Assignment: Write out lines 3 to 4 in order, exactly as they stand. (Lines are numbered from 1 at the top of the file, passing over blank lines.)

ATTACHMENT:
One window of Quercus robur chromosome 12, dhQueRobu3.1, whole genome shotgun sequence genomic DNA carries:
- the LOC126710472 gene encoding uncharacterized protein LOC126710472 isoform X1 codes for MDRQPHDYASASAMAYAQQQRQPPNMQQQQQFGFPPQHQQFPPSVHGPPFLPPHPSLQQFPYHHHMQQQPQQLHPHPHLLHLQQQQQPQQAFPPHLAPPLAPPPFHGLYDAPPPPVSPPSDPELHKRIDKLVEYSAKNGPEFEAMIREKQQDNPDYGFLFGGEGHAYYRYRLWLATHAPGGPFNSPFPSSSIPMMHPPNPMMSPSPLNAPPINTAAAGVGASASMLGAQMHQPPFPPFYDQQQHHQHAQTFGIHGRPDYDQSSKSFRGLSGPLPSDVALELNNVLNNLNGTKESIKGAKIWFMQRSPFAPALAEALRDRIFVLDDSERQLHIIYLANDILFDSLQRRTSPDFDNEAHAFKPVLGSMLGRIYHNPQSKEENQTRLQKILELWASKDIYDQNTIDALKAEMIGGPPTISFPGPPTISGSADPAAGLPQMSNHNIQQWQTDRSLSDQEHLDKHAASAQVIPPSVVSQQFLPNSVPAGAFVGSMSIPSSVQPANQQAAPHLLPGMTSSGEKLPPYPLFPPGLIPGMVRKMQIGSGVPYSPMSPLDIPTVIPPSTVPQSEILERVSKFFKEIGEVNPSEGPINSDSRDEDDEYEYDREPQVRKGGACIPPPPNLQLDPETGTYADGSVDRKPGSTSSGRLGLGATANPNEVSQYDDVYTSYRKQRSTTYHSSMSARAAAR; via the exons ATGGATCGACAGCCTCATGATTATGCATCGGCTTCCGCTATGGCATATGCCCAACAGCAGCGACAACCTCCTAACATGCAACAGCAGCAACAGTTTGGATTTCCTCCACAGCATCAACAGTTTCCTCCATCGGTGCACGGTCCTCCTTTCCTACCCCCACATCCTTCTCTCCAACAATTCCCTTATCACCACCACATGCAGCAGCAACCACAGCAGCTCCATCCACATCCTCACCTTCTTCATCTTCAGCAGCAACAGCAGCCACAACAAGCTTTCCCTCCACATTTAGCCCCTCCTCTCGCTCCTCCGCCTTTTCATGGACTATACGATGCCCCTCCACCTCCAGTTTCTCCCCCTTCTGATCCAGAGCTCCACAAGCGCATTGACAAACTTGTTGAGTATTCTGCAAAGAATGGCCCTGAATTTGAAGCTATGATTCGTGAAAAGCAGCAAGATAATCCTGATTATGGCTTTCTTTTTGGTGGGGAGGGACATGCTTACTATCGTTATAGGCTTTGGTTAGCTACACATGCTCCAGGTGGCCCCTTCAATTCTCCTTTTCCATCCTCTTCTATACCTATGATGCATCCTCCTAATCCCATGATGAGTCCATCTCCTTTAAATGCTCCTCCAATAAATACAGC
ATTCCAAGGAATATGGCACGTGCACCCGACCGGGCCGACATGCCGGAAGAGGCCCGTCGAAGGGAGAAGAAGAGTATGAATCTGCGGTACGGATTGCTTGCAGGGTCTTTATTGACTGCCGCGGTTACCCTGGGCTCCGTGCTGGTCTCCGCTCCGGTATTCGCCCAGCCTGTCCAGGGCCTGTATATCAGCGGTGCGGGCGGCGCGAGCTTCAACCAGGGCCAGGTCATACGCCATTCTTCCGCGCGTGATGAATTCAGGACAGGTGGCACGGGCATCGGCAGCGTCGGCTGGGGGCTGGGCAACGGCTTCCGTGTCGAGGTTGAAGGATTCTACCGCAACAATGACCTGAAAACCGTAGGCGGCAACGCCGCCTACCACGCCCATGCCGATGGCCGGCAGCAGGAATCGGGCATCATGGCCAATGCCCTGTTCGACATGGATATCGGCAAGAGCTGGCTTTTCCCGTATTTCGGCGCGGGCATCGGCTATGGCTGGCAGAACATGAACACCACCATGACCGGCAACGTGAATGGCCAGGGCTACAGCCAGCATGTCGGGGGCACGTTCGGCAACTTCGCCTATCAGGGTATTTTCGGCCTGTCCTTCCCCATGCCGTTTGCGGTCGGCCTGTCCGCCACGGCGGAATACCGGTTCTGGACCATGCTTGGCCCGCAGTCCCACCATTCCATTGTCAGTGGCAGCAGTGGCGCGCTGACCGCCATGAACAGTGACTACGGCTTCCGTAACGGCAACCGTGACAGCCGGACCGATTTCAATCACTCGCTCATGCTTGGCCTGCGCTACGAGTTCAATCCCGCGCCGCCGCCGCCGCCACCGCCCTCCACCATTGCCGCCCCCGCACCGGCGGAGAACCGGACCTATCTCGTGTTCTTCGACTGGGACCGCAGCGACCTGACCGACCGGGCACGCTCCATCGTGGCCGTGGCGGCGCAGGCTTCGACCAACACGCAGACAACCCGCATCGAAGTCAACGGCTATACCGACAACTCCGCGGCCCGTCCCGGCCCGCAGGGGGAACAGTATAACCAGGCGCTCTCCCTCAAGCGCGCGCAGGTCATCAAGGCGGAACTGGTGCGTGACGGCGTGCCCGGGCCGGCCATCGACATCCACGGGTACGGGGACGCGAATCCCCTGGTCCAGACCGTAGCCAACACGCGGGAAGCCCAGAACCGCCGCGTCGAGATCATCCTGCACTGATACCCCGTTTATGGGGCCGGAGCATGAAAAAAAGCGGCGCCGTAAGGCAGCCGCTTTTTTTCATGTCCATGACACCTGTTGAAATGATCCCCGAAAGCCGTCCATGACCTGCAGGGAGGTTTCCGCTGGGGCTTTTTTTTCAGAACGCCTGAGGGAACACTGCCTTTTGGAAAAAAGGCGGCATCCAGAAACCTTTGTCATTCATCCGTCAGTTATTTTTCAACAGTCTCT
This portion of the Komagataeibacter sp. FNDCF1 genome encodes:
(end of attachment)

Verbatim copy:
ATTCCAAGGAATATGGCACGTGCACCCGACCGGGCCGACATGCCGGAAGAGGCCCGTCGAAGGGAGAAGAAGAGTATGAATCTGCGGTACGGATTGCTTGCAGGGTCTTTATTGACTGCCGCGGTTACCCTGGGCTCCGTGCTGGTCTCCGCTCCGGTATTCGCCCAGCCTGTCCAGGGCCTGTATATCAGCGGTGCGGGCGGCGCGAGCTTCAACCAGGGCCAGGTCATACGCCATTCTTCCGCGCGTGATGAATTCAGGACAGGTGGCACGGGCATCGGCAGCGTCGGCTGGGGGCTGGGCAACGGCTTCCGTGTCGAGGTTGAAGGATTCTACCGCAACAATGACCTGAAAACCGTAGGCGGCAACGCCGCCTACCACGCCCATGCCGATGGCCGGCAGCAGGAATCGGGCATCATGGCCAATGCCCTGTTCGACATGGATATCGGCAAGAGCTGGCTTTTCCCGTATTTCGGCGCGGGCATCGGCTATGGCTGGCAGAACATGAACACCACCATGACCGGCAACGTGAATGGCCAGGGCTACAGCCAGCATGTCGGGGGCACGTTCGGCAACTTCGCCTATCAGGGTATTTTCGGCCTGTCCTTCCCCATGCCGTTTGCGGTCGGCCTGTCCGCCACGGCGGAATACCGGTTCTGGACCATGCTTGGCCCGCAGTCCCACCATTCCATTGTCAGTGGCAGCAGTGGCGCGCTGACCGCCATGAACAGTGACTACGGCTTCCGTAACGGCAACCGTGACAGCCGGACCGATTTCAATCACTCGCTCATGCTTGGCCTGCGCTACGAGTTCAATCCCGCGCCGCCGCCGCCGCCACCGCCCTCCACCATTGCCGCCCCCGCACCGGCGGAGAACCGGACCTATCTCGTGTTCTTCGACTGGGACCGCAGCGACCTGACCGACCGGGCACGCTCCATCGTGGCCGTGGCGGCGCAGGCTTCGACCAACACGCAGACAACCCGCATCGAAGTCAACGGCTATACCGACAACTCCGCGGCCCGTCCCGGCCCGCAGGGGGAACAGTATAACCAGGCGCTCTCCCTCAAGCGCGCGCAGGTCATCAAGGCGGAACTGGTGCGTGACGGCGTGCCCGGGCCGGCCATCGACATCCACGGGTACGGGGACGCGAATCCCCTGGTCCAGACCGTAGCCAACACGCGGGAAGCCCAGAACCGCCGCGTCGAGATCATCCTGCACTGATACCCCGTTTATGGGGCCGGAGCATGAAAAAAAGCGGCGCCGTAAGGCAGCCGCTTTTTTTCATGTCCATGACACCTGTTGAAATGATCCCCGAAAGCCGTCCATGACCTGCAGGGAGGTTTCCGCTGGGGCTTTTTTTTCAGAACGCCTGAGGGAACACTGCCTTTTGGAAAAAAGGCGGCATCCAGAAACCTTTGTCATTCATCCGTCAGTTATTTTTCAACAGTCTCT
This portion of the Komagataeibacter sp. FNDCF1 genome encodes: